US punters play hunt the iPad 2 as it sells out

Despite gloomy predictions of short lines and even shorter sales, Apple had a bumper US launch for the iPad 2.

Depending on which anal listing outfit from the long line of financial crystal ball gazers willing to have a stab at the sales figures you are prepared to believe, the Mac maker shifted anywhere between 400,000 and a million of the Second Coming of the iPad in its first weekend on sale.

Even taking the lowest figure anyone is willing to offer, the iPad 2 still shifted substantially more than the 300,000 units of the first iPad shifted on its day of birth, and if current reports are to be believed it could have sold many, many more.

Rumour has it that the online Apple Store, as well as every bricks-and-mortar retailer in the US, had sold pretty much every available iPad 2 by the close of play on Saturday.

And the folks at Apple will be over the moon at one particular statistic gleaned by Gene Munster's team at Piper Jaffray, which sent a team of junior number-crunchers to interrogate the queuing iPad 2 buyers. The company's survey showed that 70 per cent of them were tablet virgins buying an iPad for the first time.

Fears that iPad users would be dumping their original iterations in droves and diluting Apple's new user base seem to have been unfounded.

The iPhone's universally-envied halo effect was also very much in evidence with 100 per cent of the 236 people questioned saying they already owned Apple's ubiquitous smartphone.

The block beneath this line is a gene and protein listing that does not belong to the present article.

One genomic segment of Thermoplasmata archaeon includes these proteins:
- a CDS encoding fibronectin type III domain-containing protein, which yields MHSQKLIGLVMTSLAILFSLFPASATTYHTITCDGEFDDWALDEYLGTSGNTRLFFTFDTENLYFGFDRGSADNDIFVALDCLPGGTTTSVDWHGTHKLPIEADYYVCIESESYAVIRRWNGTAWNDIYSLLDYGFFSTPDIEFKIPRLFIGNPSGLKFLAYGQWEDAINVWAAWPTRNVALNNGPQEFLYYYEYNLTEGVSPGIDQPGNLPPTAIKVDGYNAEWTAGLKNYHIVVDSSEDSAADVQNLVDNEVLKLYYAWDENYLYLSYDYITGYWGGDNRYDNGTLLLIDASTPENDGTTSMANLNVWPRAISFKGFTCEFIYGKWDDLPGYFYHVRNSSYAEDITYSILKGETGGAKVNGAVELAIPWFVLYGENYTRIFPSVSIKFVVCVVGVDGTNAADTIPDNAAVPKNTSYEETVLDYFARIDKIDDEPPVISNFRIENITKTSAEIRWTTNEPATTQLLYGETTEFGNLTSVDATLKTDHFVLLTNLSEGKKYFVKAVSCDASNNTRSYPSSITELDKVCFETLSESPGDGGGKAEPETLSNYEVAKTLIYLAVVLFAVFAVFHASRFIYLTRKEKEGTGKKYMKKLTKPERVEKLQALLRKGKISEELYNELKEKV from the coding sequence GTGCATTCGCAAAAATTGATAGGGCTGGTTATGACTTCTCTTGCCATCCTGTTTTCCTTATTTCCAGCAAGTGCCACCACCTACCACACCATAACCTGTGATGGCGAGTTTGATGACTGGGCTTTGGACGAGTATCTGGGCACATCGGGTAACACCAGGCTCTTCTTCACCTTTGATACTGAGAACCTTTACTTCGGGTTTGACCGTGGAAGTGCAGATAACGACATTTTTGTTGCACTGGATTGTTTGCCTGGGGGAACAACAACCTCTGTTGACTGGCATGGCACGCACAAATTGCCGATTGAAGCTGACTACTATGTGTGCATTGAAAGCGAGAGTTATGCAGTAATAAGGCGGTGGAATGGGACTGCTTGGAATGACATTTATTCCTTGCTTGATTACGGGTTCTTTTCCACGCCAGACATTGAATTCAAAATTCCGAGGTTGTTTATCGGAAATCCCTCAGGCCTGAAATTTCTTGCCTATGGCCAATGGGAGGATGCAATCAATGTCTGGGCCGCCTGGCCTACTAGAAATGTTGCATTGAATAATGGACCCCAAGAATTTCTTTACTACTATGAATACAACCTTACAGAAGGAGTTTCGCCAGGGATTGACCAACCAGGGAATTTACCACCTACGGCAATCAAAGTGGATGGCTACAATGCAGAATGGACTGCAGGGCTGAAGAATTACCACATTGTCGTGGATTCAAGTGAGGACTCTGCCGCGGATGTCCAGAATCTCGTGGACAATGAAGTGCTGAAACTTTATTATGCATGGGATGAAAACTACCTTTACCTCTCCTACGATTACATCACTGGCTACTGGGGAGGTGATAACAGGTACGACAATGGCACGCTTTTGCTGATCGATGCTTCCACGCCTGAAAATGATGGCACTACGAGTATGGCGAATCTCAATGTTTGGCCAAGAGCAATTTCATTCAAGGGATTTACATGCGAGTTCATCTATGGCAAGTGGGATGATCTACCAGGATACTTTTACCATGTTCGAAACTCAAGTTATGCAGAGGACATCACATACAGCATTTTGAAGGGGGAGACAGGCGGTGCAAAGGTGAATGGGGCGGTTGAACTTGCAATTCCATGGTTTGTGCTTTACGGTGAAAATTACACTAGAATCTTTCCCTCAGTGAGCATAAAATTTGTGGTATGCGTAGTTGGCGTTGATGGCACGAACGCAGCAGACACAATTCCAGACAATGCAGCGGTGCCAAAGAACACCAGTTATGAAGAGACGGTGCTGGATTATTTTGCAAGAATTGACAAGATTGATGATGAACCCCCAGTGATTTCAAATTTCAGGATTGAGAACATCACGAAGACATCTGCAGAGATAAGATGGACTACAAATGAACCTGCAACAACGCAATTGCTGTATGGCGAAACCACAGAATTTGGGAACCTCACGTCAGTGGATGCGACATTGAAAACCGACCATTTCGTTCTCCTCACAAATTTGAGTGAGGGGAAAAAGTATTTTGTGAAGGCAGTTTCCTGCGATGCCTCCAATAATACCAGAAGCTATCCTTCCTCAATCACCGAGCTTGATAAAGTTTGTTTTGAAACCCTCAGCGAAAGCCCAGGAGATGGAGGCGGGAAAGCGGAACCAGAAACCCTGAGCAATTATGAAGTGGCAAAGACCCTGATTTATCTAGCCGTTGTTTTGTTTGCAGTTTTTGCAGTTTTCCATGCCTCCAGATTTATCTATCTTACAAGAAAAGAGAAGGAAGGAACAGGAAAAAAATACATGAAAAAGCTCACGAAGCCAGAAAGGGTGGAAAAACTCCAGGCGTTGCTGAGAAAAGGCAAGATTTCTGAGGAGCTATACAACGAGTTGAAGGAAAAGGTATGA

Demand for any new Apple product is always distorted with some commenters suggesting that up half of the initial stocks sold will end up in various 'grey markets' around the world, an assumption which is lent some weight by the fact that some dodgy far east outlets are already selling the iPad 2 for up to twice its ticket price.

With shop shelves currently empty, the latest rumour has it that Apple will be opening its own retail outlets an hour early tomorrow morning to allow the second shipment, reportedly being re-stocked as we speak, to get into the hands of eager punters.

From what we have seen of the first batch of reviews, which are little short of glowing even from some tech sites with a traditionally unfriendly attitude to Apple and its reassuringly expensive gadgetry, the iPad 2 will almost certainly continue to break records and make life for the incoming tide of copy-cats and wannabes all the more uncomfortable.

Which is all very good news for Apple, and anyone in America who manages to find an iPad 2, but cold comfort to those of us living in the wider world who will almost certainly have to wait beyond the anticipated March 25th launch date, as the US (and the grey markets its products undoubtedly feed) have their fill.